These days, with digital music so easily streamed, albums seem not as central to music as they once were. Artists still make them; it’s even possible to buy vinyl versions of some new albums (there are those who still see vinyl as better than digital), but the industry no longer revolves around the idea.
In any event, a conversation topic I’ve enjoyed starting is the question of one’s perfect albums. Which is not to say one’s favorite albums — the two are not necessarily the same. A perfect album is one where you love — love, not just like — every single tune.
Lists differ, of course. The fun is seeing what people have in common.
So I’m sitting here getting absolutely no work done on today’s post because I can’t stop getting totally into the music I’m listening to. The problem is that I really love seven of the eleven cuts. Four of the seven rank very high in my favorites list, and one of them is on my all time favorites short list!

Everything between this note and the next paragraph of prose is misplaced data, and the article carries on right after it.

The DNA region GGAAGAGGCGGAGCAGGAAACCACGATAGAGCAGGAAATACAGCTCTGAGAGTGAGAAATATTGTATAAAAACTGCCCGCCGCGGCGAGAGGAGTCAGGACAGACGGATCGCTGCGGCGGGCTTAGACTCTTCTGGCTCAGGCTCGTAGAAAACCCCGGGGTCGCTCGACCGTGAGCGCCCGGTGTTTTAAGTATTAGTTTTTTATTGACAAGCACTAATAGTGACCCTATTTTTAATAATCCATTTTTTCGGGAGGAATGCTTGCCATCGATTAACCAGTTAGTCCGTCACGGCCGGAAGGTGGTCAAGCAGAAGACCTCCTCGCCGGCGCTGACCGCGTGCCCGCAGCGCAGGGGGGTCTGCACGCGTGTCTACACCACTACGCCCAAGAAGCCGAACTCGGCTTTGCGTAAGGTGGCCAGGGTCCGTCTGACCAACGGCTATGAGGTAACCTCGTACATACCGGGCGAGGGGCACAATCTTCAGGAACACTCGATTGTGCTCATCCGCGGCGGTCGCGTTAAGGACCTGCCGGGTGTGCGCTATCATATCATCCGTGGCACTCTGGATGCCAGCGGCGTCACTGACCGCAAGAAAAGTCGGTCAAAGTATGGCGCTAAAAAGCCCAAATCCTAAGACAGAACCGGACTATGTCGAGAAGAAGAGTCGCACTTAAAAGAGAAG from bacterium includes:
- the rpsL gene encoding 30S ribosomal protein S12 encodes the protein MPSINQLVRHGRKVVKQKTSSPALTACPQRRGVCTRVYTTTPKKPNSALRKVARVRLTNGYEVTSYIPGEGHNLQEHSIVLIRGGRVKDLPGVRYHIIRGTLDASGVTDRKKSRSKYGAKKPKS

It’s ironic that a fairly vanilla song from a fairly vanilla singer-songwriter is such favorite, but the truth is, a good jam band can go off on anything. Maybe it’s the high degree of contrast between the original, which I think uses only five notes or so, and the mouth-watering jam.
Or maybe Grateful Dead can just play the hell out of Me & Bobby McGee!
Earlier this week I finished re-reading what might be my favorite Terry Pratchett Discworld novel, Soul Music. When I introduced you to Pratchett and Discworld I mentioned that each novel has its own theme. Nearly all the novels use the same groups of characters, but each revolves around a unique theme (and usually one of the character groups, although cross-over is frequent).
Soul Music is about “music with rocks in it” (in other words: rock music). It’s technically one of the “Death” novels (which is to say that the Discworld avatar of Death is the main character), but it prominently features the Wizards in supporting roles.
And Death’s grand-daughter, Susan. And the spirit of Buddy Holly.